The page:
England in India 2020-21 – Moeen Ali urges people to take Covid-19 vaccine


Allrounder to Asian community: ‘There’s a lot of conspiracy theories out there, but it’s just medicine evolving’

Moeen Ali has urged people to take the Covid-19 vaccine and ignore “consipracy theories” amid concerns over low vaccination rates among ethnic minority groups.

Scientists are still trying to determine what level of immunity, if any, comes from having had Covid-19 but, having spent two weeks confined to a hotel room with the illness, which forced him to miss England’s two-Test victory in Sri Lanka, Moeen said he would “definitely” take the vaccine when it is eventually made available to him.

“At the minute I’d take it and urge others to do it,” he told reporters via Zoom from Chennai, where England are preparing to face India in four Tests. “Having spoken to people who know quite a bit about it, I’d take it and get my family and others to take it.

“It’s like any vaccine, there’s a lot of conspiracy theories out there, but it’s just medicine evolving. In our community, people are sometimes not sure whether to take something – a bit cautious – but for things to get back to normal, it’s important that we do it.”

His comments follow reports earlier this month that Muslim leaders around the UK would seek to reassure people about the safety of Covid-19 vaccines amid some scepticism and anxiety within their communities.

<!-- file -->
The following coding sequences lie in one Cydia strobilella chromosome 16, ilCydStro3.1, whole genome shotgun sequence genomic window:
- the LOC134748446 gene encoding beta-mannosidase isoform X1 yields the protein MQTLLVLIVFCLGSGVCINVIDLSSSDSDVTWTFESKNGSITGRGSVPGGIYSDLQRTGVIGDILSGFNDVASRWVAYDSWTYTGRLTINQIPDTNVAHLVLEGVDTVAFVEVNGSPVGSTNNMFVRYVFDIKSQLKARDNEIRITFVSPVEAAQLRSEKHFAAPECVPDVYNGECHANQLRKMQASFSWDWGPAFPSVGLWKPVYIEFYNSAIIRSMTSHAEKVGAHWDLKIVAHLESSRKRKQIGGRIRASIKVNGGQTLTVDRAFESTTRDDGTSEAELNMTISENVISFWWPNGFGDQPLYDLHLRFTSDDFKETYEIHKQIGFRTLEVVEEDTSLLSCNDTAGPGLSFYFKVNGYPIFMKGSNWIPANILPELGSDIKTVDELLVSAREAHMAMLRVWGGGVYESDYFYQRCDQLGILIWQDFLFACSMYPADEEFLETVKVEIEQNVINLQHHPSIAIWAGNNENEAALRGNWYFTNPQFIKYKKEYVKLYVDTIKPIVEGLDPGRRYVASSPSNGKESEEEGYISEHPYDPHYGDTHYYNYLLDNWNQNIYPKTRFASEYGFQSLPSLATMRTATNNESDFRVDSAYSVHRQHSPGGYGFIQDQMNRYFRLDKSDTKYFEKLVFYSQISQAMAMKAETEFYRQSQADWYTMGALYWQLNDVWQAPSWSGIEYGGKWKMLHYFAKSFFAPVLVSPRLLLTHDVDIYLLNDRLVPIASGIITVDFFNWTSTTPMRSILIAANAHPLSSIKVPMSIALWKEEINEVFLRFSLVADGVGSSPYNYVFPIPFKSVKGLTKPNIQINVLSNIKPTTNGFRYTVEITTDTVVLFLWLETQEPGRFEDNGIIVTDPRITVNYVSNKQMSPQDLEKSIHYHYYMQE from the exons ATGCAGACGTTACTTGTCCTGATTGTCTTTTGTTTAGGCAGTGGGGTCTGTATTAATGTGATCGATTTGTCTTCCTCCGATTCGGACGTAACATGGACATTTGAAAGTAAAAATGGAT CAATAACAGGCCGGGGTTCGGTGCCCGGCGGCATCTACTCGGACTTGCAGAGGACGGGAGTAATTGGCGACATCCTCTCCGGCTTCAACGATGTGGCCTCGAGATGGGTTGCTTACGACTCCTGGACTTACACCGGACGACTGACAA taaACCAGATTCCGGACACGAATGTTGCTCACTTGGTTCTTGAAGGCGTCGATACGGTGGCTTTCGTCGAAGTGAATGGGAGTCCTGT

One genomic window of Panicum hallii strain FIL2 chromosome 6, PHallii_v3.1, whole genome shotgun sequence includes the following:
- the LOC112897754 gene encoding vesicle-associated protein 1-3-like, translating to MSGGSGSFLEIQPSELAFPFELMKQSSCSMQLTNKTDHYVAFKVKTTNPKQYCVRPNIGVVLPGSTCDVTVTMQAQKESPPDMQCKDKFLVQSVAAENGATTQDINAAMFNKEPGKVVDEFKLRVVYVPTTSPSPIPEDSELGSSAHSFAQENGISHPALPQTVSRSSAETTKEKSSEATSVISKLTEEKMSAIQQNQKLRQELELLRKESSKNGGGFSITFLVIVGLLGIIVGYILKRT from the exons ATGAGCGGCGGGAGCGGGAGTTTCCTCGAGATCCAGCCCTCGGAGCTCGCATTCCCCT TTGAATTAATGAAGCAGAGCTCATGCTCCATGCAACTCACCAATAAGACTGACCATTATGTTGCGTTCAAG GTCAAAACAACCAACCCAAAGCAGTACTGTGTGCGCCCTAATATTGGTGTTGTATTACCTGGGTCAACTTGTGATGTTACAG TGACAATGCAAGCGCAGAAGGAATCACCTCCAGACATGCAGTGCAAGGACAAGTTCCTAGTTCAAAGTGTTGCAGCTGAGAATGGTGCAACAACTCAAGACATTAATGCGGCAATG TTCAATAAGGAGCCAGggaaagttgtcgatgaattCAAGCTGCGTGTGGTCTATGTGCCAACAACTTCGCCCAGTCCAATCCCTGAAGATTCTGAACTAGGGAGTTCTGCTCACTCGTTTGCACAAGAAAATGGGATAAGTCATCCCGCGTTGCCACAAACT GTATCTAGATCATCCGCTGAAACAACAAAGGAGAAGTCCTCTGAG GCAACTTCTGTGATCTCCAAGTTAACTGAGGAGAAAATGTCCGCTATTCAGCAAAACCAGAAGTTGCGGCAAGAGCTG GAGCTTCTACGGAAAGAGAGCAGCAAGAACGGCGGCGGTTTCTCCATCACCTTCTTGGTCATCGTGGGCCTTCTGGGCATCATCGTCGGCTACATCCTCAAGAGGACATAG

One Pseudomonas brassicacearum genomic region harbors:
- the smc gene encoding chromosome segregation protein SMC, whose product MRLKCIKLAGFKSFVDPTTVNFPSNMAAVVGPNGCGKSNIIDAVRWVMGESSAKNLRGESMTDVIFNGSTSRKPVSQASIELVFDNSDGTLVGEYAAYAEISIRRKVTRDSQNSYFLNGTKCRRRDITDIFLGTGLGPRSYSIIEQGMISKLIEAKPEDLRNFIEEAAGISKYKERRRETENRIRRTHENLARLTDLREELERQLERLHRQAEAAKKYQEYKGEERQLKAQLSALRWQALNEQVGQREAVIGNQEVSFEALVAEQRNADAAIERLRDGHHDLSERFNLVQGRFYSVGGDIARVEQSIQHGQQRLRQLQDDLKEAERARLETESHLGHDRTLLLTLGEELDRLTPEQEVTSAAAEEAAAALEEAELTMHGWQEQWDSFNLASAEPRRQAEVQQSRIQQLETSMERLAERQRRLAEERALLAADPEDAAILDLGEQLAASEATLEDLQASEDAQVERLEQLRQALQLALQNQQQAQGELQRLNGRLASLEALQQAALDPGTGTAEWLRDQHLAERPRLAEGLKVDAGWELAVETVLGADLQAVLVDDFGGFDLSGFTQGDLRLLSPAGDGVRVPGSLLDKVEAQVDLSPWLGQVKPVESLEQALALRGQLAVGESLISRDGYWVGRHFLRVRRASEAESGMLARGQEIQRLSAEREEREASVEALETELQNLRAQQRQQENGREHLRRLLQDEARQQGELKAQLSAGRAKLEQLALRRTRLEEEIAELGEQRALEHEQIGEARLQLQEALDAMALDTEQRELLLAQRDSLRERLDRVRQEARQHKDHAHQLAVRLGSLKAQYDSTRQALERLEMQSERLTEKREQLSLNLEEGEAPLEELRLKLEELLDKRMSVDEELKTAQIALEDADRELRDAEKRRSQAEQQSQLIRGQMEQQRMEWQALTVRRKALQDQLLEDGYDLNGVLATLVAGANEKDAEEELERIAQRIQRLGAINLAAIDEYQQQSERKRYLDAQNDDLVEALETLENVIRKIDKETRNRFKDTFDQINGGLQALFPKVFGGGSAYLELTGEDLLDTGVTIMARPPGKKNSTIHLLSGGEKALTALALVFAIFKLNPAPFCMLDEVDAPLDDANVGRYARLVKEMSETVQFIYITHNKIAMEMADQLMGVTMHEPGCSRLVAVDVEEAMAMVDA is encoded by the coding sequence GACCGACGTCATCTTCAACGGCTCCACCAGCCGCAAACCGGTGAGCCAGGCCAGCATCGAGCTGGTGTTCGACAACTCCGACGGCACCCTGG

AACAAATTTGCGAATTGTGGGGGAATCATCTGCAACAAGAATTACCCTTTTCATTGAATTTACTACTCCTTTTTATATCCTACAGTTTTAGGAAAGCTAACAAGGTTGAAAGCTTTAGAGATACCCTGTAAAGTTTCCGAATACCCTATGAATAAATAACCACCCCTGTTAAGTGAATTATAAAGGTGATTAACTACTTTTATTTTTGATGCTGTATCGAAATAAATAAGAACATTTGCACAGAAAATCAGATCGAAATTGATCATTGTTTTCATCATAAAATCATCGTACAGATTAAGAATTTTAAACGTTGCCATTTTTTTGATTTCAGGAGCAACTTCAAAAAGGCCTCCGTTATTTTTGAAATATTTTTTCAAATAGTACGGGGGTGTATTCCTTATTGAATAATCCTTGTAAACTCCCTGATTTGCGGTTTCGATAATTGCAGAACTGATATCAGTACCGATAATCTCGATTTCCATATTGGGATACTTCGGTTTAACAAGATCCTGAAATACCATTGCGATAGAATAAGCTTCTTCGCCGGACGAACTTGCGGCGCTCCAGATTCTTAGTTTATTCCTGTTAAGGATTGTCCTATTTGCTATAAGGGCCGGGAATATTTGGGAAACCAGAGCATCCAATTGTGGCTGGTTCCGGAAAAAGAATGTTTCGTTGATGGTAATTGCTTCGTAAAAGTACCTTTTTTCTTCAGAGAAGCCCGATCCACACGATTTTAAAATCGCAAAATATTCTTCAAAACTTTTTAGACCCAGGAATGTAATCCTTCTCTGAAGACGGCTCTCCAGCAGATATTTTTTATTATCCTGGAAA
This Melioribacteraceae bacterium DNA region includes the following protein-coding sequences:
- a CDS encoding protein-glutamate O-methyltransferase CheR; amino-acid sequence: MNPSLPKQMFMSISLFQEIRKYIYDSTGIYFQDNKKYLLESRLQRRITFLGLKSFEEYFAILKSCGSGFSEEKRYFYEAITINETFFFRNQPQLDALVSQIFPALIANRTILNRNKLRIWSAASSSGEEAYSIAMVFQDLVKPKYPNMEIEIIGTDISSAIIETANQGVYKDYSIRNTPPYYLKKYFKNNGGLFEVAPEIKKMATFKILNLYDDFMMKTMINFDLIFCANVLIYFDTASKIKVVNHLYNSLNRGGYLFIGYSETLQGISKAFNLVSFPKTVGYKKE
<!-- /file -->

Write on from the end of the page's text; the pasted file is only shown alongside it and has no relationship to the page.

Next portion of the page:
A study based on patient records in England this week revealed that among the one million people aged over 80 and not living in care homes, 43% of white people had received their first vaccine dose compared with only 30% of the Bangladeshi and Pakistani people in that group. The figure dropped to 21% among black people. That is despite black people being four times more likely, and those from Pakistani and Bangladeshi backgrounds being twice as likely to die with Covid-19 than their white counterparts.

Moeen, who is Muslim of Pakistani descent, tested positive for Covid-19 upon arriving with the England squad in Sri Lanka and spent 13 days in isolation with fairly mild symptoms as his team swept the series 2-0. Chris Woakes, who travelled from Birmingham to Heathrow in the same minibus, was in isolation for a week and continued to return negative tests, leading Moeen to believe he may have contracted the illness either “at the airport or on the plane”.

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